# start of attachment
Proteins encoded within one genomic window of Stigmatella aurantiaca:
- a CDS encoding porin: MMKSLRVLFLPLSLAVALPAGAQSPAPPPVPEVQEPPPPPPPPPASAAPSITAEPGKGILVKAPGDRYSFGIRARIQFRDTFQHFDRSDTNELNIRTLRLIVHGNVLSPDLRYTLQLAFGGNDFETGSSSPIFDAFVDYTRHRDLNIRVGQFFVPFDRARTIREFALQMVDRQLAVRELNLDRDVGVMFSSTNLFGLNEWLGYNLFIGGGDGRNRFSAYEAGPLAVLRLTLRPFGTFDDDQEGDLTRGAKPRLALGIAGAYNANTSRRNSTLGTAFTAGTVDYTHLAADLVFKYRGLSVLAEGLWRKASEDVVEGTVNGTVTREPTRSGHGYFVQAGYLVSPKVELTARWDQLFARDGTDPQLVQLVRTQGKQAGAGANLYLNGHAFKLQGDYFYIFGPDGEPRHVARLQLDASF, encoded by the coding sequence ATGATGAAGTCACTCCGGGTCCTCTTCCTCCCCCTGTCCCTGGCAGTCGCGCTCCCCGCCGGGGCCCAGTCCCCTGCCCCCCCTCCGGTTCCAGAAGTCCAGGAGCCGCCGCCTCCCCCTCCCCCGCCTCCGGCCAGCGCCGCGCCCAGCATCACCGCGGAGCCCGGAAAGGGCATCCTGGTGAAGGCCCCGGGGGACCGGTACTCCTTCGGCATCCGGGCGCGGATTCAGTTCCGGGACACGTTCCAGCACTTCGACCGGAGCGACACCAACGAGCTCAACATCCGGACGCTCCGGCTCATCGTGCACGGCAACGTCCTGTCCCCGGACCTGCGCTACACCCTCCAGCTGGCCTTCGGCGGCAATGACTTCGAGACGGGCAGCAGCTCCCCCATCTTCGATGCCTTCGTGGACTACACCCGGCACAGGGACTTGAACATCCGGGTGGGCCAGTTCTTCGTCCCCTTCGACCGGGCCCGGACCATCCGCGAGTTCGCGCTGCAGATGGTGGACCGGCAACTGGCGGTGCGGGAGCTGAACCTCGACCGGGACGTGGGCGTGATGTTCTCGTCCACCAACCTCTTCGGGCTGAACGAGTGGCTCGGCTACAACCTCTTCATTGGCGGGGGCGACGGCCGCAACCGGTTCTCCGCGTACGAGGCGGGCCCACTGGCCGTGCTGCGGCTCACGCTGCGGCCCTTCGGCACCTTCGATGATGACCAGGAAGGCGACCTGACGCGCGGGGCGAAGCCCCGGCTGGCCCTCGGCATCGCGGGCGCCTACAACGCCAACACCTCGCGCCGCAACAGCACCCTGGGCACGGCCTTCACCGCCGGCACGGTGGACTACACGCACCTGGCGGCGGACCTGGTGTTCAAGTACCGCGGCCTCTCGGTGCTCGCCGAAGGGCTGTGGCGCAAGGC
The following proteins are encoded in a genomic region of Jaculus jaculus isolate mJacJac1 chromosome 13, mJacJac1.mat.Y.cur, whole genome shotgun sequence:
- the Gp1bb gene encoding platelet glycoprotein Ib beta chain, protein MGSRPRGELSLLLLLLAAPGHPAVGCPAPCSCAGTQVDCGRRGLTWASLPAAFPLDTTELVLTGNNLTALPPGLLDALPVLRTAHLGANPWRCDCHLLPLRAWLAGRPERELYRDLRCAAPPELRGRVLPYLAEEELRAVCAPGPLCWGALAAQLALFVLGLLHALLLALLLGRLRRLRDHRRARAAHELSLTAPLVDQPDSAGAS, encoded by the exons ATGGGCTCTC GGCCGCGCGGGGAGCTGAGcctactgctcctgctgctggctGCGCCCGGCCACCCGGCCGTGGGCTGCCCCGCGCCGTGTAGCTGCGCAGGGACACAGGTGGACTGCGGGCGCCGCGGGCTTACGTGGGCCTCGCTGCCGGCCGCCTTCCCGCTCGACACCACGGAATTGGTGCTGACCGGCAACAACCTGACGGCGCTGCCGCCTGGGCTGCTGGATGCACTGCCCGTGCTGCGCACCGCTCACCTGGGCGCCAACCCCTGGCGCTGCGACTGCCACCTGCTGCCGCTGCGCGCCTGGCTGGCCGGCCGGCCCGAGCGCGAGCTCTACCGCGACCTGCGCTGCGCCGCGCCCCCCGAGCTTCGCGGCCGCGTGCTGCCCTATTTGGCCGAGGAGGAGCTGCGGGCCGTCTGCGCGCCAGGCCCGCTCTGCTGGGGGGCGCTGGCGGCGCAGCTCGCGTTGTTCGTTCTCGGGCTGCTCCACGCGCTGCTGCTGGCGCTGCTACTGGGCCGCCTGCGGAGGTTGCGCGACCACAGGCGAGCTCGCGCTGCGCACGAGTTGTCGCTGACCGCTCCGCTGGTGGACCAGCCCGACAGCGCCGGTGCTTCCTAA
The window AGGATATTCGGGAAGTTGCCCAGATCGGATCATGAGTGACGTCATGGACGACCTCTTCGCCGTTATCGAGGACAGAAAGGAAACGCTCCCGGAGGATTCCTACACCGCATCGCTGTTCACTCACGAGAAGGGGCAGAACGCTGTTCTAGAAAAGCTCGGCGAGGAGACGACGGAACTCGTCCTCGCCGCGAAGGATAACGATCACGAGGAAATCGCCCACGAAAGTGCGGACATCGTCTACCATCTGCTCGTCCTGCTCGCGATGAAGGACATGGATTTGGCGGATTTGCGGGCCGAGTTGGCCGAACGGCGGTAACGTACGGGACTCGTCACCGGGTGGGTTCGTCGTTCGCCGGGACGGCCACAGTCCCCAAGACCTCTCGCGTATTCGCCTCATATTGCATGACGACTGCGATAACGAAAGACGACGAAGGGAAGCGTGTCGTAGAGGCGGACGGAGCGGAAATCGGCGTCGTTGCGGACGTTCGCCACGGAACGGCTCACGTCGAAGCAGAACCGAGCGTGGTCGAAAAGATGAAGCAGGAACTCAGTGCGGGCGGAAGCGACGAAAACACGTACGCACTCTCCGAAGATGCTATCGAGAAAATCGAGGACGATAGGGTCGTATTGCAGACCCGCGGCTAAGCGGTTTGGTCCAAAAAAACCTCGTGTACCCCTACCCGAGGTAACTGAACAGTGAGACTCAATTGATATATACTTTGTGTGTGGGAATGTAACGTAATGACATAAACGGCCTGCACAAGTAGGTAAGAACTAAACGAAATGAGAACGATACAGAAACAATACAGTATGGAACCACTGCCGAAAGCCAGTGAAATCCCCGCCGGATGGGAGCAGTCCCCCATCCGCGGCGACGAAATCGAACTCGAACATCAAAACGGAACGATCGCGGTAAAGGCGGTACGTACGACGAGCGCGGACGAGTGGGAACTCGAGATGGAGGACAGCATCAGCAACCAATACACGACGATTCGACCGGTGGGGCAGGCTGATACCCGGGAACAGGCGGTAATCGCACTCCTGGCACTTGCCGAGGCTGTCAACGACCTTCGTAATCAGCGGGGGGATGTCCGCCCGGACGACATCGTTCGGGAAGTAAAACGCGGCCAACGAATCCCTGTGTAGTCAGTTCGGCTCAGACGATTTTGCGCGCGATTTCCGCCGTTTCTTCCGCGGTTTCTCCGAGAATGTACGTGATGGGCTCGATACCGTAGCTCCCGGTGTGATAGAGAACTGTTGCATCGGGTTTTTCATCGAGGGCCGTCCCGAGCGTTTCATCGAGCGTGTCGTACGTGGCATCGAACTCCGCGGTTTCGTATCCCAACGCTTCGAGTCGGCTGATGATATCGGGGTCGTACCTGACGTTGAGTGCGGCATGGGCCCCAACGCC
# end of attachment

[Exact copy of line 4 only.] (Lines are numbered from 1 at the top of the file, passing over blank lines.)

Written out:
- the Gp1bb gene encoding platelet glycoprotein Ib beta chain, protein MGSRPRGELSLLLLLLAAPGHPAVGCPAPCSCAGTQVDCGRRGLTWASLPAAFPLDTTELVLTGNNLTALPPGLLDALPVLRTAHLGANPWRCDCHLLPLRAWLAGRPERELYRDLRCAAPPELRGRVLPYLAEEELRAVCAPGPLCWGALAAQLALFVLGLLHALLLALLLGRLRRLRDHRRARAAHELSLTAPLVDQPDSAGAS, encoded by the exons ATGGGCTCTC GGCCGCGCGGGGAGCTGAGcctactgctcctgctgctggctGCGCCCGGCCACCCGGCCGTGGGCTGCCCCGCGCCGTGTAGCTGCGCAGGGACACAGGTGGACTGCGGGCGCCGCGGGCTTACGTGGGCCTCGCTGCCGGCCGCCTTCCCGCTCGACACCACGGAATTGGTGCTGACCGGCAACAACCTGACGGCGCTGCCGCCTGGGCTGCTGGATGCACTGCCCGTGCTGCGCACCGCTCACCTGGGCGCCAACCCCTGGCGCTGCGACTGCCACCTGCTGCCGCTGCGCGCCTGGCTGGCCGGCCGGCCCGAGCGCGAGCTCTACCGCGACCTGCGCTGCGCCGCGCCCCCCGAGCTTCGCGGCCGCGTGCTGCCCTATTTGGCCGAGGAGGAGCTGCGGGCCGTCTGCGCGCCAGGCCCGCTCTGCTGGGGGGCGCTGGCGGCGCAGCTCGCGTTGTTCGTTCTCGGGCTGCTCCACGCGCTGCTGCTGGCGCTGCTACTGGGCCGCCTGCGGAGGTTGCGCGACCACAGGCGAGCTCGCGCTGCGCACGAGTTGTCGCTGACCGCTCCGCTGGTGGACCAGCCCGACAGCGCCGGTGCTTCCTAA